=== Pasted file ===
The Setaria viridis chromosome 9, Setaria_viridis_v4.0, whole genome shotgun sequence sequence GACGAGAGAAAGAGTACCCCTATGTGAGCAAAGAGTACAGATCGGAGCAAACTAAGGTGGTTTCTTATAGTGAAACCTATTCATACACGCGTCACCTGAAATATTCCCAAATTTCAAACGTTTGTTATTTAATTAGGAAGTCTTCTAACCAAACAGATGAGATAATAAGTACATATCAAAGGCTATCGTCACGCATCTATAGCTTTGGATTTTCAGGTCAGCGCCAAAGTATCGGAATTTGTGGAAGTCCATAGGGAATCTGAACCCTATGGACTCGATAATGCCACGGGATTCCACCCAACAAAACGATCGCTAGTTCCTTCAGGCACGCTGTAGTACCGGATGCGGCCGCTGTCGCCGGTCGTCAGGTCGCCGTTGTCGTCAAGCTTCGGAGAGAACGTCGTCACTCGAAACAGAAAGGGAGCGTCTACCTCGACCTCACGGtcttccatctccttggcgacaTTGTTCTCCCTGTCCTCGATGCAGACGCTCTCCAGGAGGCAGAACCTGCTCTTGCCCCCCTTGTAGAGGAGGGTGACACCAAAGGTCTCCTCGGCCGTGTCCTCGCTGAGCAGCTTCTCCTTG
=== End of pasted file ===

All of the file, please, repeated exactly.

The Setaria viridis chromosome 9, Setaria_viridis_v4.0, whole genome shotgun sequence sequence GACGAGAGAAAGAGTACCCCTATGTGAGCAAAGAGTACAGATCGGAGCAAACTAAGGTGGTTTCTTATAGTGAAACCTATTCATACACGCGTCACCTGAAATATTCCCAAATTTCAAACGTTTGTTATTTAATTAGGAAGTCTTCTAACCAAACAGATGAGATAATAAGTACATATCAAAGGCTATCGTCACGCATCTATAGCTTTGGATTTTCAGGTCAGCGCCAAAGTATCGGAATTTGTGGAAGTCCATAGGGAATCTGAACCCTATGGACTCGATAATGCCACGGGATTCCACCCAACAAAACGATCGCTAGTTCCTTCAGGCACGCTGTAGTACCGGATGCGGCCGCTGTCGCCGGTCGTCAGGTCGCCGTTGTCGTCAAGCTTCGGAGAGAACGTCGTCACTCGAAACAGAAAGGGAGCGTCTACCTCGACCTCACGGtcttccatctccttggcgacaTTGTTCTCCCTGTCCTCGATGCAGACGCTCTCCAGGAGGCAGAACCTGCTCTTGCCCCCCTTGTAGAGGAGGGTGACACCAAAGGTCTCCTCGGCCGTGTCCTCGCTGAGCAGCTTCTCCTTG